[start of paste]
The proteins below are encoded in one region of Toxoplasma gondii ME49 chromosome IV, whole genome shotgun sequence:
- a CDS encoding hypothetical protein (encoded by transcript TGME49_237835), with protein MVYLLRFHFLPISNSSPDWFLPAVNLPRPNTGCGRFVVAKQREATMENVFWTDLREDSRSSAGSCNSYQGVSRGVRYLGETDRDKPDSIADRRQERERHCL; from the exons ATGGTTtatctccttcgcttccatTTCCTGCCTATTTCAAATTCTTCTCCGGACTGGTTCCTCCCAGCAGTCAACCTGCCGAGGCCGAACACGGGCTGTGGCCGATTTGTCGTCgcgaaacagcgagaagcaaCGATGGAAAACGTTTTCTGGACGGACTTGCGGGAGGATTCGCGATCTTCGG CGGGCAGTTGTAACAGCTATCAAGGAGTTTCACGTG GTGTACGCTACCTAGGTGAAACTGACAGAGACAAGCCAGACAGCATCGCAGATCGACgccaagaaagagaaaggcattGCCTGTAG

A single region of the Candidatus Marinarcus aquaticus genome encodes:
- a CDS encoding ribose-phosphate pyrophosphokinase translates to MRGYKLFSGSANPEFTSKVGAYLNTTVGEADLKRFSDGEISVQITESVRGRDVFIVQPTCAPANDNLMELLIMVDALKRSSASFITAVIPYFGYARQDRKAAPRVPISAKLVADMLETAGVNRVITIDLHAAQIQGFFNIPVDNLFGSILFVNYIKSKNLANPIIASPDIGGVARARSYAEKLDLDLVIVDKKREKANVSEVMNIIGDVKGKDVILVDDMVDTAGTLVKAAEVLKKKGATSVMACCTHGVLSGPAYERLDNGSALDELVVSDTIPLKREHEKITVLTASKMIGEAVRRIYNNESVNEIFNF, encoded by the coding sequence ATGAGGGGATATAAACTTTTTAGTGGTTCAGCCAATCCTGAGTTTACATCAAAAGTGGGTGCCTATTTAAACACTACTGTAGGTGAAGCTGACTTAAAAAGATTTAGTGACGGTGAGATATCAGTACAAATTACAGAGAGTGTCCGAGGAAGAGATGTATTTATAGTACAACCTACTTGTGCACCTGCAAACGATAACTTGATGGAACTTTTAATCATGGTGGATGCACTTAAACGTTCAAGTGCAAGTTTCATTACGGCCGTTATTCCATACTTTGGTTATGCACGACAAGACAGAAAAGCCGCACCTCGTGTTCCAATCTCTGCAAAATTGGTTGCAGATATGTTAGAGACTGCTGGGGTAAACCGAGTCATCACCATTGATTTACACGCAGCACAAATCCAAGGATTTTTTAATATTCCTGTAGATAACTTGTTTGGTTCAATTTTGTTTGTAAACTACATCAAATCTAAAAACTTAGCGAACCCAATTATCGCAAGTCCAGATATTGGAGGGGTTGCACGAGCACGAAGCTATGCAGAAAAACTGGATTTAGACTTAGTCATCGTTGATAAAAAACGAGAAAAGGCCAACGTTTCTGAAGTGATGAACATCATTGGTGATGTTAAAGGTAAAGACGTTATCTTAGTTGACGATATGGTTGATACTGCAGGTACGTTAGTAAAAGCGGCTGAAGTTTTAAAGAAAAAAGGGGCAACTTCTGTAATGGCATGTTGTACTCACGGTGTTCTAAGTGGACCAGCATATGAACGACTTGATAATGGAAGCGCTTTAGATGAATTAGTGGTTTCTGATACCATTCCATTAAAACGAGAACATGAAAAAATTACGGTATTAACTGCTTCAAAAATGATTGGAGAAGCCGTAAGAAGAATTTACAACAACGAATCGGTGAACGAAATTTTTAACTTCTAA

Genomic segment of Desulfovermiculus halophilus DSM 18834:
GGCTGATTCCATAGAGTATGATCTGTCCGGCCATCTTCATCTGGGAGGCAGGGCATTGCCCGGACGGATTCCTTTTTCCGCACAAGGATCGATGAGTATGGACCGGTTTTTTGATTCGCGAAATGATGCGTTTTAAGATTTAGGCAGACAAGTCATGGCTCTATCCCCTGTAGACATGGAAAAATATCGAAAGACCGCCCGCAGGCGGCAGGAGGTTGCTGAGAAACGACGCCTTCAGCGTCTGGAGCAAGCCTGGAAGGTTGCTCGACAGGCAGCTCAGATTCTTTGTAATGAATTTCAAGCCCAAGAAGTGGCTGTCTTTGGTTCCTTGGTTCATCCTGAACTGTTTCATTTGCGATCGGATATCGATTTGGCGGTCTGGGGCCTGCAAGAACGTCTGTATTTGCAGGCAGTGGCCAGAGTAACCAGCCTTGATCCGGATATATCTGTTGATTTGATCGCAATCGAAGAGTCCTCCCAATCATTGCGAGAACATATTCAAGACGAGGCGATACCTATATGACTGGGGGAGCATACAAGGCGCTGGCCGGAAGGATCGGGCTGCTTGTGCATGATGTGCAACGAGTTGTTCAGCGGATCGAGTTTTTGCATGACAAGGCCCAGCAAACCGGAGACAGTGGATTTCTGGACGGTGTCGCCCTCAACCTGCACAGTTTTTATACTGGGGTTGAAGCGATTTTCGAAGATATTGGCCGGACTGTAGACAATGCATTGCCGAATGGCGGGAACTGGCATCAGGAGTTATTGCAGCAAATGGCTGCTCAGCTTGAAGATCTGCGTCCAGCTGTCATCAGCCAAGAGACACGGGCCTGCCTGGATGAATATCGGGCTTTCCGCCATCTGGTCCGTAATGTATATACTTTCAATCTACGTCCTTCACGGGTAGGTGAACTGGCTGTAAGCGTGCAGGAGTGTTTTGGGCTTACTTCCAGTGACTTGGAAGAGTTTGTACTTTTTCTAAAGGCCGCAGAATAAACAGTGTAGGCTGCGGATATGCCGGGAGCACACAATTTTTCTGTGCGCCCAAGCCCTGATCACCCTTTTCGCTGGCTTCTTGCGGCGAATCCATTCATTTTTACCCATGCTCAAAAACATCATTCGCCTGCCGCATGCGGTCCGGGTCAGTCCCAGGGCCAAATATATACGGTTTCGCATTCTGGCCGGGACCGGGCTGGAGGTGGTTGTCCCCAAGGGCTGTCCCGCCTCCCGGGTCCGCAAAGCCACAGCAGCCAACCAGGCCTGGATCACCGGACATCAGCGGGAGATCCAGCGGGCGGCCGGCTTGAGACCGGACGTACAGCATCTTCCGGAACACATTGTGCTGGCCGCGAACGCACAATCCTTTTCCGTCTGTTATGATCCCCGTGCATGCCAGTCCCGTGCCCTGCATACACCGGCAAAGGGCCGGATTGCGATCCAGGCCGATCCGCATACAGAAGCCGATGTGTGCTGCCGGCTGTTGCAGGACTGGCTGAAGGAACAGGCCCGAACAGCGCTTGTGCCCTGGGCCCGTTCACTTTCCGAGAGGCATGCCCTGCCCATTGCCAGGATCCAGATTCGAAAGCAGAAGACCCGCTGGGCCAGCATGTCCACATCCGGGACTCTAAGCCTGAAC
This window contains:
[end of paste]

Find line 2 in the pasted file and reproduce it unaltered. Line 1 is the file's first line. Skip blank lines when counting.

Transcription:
- a CDS encoding hypothetical protein (encoded by transcript TGME49_237835), with protein MVYLLRFHFLPISNSSPDWFLPAVNLPRPNTGCGRFVVAKQREATMENVFWTDLREDSRSSAGSCNSYQGVSRGVRYLGETDRDKPDSIADRRQERERHCL; from the exons ATGGTTtatctccttcgcttccatTTCCTGCCTATTTCAAATTCTTCTCCGGACTGGTTCCTCCCAGCAGTCAACCTGCCGAGGCCGAACACGGGCTGTGGCCGATTTGTCGTCgcgaaacagcgagaagcaaCGATGGAAAACGTTTTCTGGACGGACTTGCGGGAGGATTCGCGATCTTCGG CGGGCAGTTGTAACAGCTATCAAGGAGTTTCACGTG GTGTACGCTACCTAGGTGAAACTGACAGAGACAAGCCAGACAGCATCGCAGATCGACgccaagaaagagaaaggcattGCCTGTAG